HARRISBURG - Gov. Tom Corbett is throwing his support behind legislation to replace Pennsylvania's largest public pension systems with a less costly hybrid system for future state and school employees, his spokesman said Wednesday.
The Public Employee Retirement Commission, which reviews all legislation affecting public employee pensions, voted Wednesday to accept analyses of the plan by actuaries representing the two retirement funds, Corbett and the commission.
"The governor continues to call upon the Legislature for pension reform," said his press secretary, Jay Pagni.
Rep. Mike Tobash, R-Schuylkill, who sponsored the proposal in an amendment to another bill, called it "step one" in reducing annual taxpayer contributions that could exceed $600 million in the year that starts July 1 and an unfunded liability of more than $45 billion.
"We are really in dire straits and a crisis situation," Tobash said.
Corbett made pension reform a priority last year but his plan to reduce pension benefits by $12 billion over 30 years collapsed in the GOP-controlled Legislature. He has worked behind the scenes with the sponsors of the hybrid proposal for months, Pagni said.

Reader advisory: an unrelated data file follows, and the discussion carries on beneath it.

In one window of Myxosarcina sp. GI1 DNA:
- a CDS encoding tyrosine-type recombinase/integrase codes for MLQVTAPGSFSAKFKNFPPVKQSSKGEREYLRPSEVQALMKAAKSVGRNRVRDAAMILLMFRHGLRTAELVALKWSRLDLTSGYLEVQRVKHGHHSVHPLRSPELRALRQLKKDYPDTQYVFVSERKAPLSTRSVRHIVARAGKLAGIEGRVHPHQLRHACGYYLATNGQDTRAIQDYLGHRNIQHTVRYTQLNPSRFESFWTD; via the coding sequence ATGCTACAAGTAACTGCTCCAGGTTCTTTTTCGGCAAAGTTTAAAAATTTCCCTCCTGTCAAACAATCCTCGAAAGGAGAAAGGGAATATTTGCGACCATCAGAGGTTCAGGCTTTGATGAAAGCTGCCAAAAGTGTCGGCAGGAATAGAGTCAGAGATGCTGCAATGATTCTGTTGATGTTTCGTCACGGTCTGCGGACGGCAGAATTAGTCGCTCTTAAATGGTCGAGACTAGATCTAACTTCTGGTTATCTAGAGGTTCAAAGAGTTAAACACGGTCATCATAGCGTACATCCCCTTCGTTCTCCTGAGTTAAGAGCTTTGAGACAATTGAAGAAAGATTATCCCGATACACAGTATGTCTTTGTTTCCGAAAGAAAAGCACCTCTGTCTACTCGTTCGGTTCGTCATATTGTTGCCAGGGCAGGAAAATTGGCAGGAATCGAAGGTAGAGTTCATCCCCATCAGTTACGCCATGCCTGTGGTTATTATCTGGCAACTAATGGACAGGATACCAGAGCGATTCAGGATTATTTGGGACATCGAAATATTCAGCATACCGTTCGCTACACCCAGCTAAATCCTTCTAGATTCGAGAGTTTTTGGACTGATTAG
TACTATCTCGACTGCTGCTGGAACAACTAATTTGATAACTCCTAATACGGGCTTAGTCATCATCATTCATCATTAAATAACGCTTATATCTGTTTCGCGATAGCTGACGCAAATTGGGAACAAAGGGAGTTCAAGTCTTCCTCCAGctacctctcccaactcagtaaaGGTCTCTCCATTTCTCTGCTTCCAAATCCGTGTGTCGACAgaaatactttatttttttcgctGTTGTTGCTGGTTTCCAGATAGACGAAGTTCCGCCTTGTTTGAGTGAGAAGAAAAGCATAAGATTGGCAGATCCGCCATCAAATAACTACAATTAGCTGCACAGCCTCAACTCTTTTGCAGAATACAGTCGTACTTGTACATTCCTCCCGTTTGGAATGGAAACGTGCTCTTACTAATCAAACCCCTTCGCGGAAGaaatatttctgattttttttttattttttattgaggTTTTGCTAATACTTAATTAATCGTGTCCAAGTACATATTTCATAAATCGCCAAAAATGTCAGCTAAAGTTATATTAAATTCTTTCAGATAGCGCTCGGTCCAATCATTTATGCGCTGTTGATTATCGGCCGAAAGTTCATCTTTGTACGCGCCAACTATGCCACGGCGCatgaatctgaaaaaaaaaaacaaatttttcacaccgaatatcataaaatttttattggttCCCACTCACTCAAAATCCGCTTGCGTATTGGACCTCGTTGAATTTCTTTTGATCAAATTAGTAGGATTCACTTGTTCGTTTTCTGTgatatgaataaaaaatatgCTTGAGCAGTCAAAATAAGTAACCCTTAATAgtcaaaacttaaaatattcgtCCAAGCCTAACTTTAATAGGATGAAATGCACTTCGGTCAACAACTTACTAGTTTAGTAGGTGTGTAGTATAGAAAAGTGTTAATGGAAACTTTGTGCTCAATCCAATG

Corbett is standing by his earlier proposal to postpone some pension obligation payments to provide immediate budget relief, which is expected to save the state $170 million and school districts $130 million, Pagni said.
The complex plan would apply to nearly all newly hired state and school employees, starting next year. It would combine the traditional defined-benefit plan with a 401(k)-style defined contribution plan. Current employees would not be affected.
Actuaries estimate the changes would save billions over 30 years, while shifting more of the risk from taxpayers to the employees.
Several critics of the hybrid proposal, including the state's largest teachers' union, pointed out that it would not translate into savings to help ease the state's current budget woes.
The commission's own actuary, Virginia-based Cheiron, warned that the proposal could be perilous for future employees.
"For new employees the loss of retirement security is greater than the value of the cost savings for the commonwealth. They not only take on the investment and longevity risk, but lose the value of risk pooling," the principal consulting actuaries said in a letter to the panel.
Rep. Glenn Grell has advanced a multi-faceted reform plan that calls for $9 billion in borrowing to significantly reduce the unfunded liability. He said the administration seems more concerned about short-term budget relief than paying down that towering debt.
"They like the flexibility of paying more or less into the budget," the Cumberland County Republican said. "The kind of discipline that is imposed by a bond interest payment is something that takes away from that flexibility."